• Could the lighting change? Could the curtains be open at the start of the school day and closed at the end?
  • Could the sound change? Classical music during work hours and then 10 minutes of rock or pop as you transition (or, “commute”) to home at the end of the day?

One space that you might not be utilizing to its fullest extent is your yard or other outdoor space. Try:

  • Placing blankets and pillows in a basket by the door to invite family members to create a cozy outdoor work space.
  • Set up a tent in the backyard as a kid (or parent) getaway oasis.
  • Fill weatherproof containers with craft supplies to turn the patio into an art studio.
  • Put your exercise mat by the door to remind you to try doing your workout outside.

Nurturing Your Space

Still, shifting the space doesn’t solve the first issue we mentioned above: The more you use a space, the dirtier it gets. In that vein, now might be an ideal time to rethink family responsibilities. There are more dishes. The floors are getting an additional 40+ hours of use a week. And, then there are the bathrooms! In light of this, consider calling a family meeting. You could have everyone share what they’ve noticed about the house, and its operations. For example, it might be hard to get dinner ready if the breakfast and lunch dishes are cluttering the work area.

Your children might at first bristle at the thought of more cleaning. But, there’s a lot more to nurturing a good home life. They may have a big role in supporting the family. You might not be able to visit grandma right now, but you could make her special holiday cake and send her pictures of the process. You also might even need a hype person to get everyone up and moving for family exercise time or someone to lead morning breathing/meditation time. Those are family contributions, too. For the homeschooling parents, this can be your “Life Skills” class. Now is a great time to teach your child how to sew on a button, understand your house’s electrical panel, or change a tire. Or, consider using extra time in the kitchen to teach about how leavening agents work as you test different bread recipes. Or, talk about how to budget and plan meals.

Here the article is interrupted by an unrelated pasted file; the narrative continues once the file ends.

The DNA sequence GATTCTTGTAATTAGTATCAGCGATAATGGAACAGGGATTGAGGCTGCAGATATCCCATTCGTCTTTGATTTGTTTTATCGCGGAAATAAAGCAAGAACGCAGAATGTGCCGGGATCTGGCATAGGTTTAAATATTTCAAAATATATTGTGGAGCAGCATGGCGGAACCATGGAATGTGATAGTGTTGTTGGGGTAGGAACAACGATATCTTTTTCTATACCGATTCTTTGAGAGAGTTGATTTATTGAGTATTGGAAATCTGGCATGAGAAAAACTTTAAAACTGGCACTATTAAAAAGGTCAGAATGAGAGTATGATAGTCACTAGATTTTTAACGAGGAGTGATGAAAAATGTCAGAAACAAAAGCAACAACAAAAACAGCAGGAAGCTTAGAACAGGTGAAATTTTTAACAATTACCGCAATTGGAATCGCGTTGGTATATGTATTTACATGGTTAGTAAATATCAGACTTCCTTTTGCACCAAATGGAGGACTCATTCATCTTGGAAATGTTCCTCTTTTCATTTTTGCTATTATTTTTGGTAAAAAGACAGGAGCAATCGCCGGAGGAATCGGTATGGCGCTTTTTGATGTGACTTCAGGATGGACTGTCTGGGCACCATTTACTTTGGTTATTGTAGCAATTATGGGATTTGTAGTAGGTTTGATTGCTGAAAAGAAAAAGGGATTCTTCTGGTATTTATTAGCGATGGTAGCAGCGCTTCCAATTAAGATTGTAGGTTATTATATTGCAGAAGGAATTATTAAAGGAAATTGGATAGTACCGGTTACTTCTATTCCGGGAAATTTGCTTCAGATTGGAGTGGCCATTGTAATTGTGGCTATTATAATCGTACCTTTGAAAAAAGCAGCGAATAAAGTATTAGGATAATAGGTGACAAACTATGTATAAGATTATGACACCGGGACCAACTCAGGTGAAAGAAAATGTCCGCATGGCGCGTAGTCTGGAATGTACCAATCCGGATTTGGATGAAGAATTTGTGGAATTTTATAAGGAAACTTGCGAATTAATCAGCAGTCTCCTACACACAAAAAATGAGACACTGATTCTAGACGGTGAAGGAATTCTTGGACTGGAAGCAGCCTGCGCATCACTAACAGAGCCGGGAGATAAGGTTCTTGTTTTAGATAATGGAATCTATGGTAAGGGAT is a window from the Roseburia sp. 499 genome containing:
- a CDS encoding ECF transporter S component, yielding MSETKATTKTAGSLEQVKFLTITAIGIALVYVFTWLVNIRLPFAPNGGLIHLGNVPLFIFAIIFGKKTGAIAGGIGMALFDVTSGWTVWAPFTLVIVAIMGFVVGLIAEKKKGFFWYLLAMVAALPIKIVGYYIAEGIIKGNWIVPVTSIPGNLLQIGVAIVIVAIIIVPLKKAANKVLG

Having buy-in from everyone in the family is essential to making your space a happier place to be in. As we all know, trying to get our profoundly gifted kids to do something they don’t want to do is an uphill battle. If you haven’t already done so, consider sitting down with them and explaining how you want to make this the best place for them to be right now. Share with them that you value them for the special role they have in your family. Ask them for their help. Would they be willing to step up right now when their family needs their help? By showing them that they can have a meaningful and necessary contribution to making this work for your family, they may be more empowered to give you a resounding, “YES!”

See also What parents can do to help their children get organized